I came across an interesting article on DevOps.com by Payal Chakravarty of IBM discussing what they learned from their Agile to DevOps transition. At the outset of a major change, it is critical to pinpoint the aims of the project and how to translate those goals into tangible metrics with which to track advancement. In fact Payal’s team at IBM questioned from the beginning how they were going to qualify the project as a success. This led to creating over time, eight metrics which they still use to keep track of their success and progress.
- Frequency of deployments – The number should either remain steady or go up week to week.
- Volume of changes – Measure the volume and complexity of user stories and new lines of code deployed.
- Amount of time from development to deployment – The lead time from when the code begins development till it’s deployed to production. The amount of time should decline as the team develops – and is a central gauge of how efficient the process is and where it must be improved.
- What is the ratio of unsuccessful deployments? – How often do deployments fail or even cause outages? As DevOps is implemented, the quality of the deployments should go up and the percentage of failed deployments should go down.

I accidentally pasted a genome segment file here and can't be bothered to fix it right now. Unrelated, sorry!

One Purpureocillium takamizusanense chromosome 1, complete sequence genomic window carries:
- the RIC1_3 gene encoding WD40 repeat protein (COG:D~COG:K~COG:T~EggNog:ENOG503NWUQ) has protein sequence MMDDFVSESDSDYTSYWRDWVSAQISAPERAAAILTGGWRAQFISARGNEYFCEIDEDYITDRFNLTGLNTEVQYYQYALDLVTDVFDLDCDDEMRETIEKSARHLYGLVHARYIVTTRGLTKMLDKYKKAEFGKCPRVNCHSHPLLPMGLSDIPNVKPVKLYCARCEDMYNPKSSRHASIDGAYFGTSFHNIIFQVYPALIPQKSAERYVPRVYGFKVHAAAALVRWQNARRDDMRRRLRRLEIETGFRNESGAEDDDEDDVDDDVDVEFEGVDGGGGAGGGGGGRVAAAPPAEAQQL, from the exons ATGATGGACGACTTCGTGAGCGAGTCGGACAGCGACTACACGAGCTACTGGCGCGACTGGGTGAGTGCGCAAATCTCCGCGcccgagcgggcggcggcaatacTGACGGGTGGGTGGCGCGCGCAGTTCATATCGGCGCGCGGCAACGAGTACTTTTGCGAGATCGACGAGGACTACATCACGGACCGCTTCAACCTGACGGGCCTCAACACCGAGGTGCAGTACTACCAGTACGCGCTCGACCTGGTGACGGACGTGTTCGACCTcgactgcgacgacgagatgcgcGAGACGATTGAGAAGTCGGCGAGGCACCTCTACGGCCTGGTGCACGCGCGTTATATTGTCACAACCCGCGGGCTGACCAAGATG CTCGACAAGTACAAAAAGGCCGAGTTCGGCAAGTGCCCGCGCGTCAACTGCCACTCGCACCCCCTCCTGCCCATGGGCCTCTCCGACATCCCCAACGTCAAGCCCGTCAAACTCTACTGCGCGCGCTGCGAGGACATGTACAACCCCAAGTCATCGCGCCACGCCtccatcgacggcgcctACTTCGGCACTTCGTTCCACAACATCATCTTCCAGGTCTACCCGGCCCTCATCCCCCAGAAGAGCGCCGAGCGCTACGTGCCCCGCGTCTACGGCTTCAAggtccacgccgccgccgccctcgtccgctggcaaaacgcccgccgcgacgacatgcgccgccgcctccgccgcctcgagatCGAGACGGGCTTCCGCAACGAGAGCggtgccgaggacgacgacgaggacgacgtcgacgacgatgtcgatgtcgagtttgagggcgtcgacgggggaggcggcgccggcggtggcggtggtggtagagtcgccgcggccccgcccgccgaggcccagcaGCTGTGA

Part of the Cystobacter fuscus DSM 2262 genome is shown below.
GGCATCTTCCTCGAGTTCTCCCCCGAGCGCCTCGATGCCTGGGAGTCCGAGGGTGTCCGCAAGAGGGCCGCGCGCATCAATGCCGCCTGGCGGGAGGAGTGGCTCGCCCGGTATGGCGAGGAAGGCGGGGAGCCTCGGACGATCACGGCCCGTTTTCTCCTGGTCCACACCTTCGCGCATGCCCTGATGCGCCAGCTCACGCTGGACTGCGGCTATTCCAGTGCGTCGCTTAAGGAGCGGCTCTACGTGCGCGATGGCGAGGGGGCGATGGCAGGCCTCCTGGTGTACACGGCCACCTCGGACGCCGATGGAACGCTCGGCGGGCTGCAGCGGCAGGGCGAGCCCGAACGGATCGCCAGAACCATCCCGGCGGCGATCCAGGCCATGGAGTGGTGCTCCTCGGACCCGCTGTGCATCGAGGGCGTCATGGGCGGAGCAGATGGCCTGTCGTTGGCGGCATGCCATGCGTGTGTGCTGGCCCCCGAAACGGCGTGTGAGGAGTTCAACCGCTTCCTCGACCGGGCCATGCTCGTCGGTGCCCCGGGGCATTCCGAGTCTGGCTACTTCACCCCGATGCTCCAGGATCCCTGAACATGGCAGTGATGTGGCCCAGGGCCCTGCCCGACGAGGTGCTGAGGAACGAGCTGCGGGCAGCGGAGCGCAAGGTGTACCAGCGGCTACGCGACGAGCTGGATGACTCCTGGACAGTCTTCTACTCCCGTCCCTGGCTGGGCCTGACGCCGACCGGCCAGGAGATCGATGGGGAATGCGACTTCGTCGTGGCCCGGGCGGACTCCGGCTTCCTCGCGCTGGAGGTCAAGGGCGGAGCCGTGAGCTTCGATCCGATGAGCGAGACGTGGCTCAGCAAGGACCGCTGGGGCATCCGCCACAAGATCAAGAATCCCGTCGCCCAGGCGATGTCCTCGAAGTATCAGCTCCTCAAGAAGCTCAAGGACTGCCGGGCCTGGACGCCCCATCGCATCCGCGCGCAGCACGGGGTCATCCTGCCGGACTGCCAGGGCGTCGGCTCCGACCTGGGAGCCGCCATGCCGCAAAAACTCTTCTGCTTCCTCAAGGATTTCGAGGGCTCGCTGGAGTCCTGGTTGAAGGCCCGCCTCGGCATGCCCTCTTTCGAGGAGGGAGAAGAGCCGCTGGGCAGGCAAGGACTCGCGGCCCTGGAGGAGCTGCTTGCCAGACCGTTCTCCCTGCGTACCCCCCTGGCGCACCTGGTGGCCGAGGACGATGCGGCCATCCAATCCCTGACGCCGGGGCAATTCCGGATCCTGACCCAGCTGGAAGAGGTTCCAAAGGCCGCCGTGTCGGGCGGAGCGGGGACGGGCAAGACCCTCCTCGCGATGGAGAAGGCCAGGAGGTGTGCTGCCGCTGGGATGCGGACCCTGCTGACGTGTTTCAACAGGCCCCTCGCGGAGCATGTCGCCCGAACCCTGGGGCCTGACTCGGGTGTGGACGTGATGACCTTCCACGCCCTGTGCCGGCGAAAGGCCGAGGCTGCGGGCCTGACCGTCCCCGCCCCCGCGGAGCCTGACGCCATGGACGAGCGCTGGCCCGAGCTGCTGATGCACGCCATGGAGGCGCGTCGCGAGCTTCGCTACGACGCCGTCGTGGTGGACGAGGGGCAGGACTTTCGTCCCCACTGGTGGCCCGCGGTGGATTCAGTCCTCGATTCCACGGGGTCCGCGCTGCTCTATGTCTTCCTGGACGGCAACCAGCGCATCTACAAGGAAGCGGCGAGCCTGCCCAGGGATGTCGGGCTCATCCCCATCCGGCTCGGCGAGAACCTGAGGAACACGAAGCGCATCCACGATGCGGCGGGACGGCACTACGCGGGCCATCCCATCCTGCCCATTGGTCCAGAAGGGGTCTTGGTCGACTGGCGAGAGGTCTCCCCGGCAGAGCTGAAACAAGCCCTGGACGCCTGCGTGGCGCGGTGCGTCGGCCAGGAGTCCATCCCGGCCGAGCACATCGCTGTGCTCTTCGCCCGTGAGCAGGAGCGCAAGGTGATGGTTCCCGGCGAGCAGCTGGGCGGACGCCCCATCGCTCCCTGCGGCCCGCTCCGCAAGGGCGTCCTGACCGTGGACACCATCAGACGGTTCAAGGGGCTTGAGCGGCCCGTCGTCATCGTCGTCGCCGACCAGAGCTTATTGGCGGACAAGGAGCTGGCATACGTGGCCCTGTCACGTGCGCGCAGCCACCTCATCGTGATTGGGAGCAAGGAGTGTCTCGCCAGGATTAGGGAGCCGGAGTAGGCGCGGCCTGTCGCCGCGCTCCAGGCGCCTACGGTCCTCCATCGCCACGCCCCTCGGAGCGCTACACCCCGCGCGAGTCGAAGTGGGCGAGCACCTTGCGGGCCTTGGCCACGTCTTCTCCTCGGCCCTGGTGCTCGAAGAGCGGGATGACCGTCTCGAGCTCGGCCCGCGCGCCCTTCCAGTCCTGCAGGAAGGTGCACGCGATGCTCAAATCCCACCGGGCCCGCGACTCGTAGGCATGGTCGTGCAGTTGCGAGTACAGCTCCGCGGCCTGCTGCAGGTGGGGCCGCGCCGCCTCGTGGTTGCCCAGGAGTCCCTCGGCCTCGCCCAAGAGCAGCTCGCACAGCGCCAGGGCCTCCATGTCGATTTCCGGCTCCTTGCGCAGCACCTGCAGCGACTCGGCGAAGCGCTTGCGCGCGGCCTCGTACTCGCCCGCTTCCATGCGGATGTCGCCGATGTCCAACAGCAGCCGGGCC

- Recovery Time – This is perhaps the greatest test of the quality of the team – how long does it take to recover when a failure does occur. Although the time should generally trend downwards, teams should not be discouraged by the occasional spike as they run into issues for the first time.
- Customer Tickets – The goal of DevOps is to increase deployments without causing failures. By reviewing the number of customer tickets you’ll have a good idea how well you’re doing.
- Increase in user volume – By tracking how many users are signing up you can make sure the organization can handle the new requests.
- Response Time – This number should remain steady no matter the percentages of change in user volume as the product should be functioning in predetermined thresholds.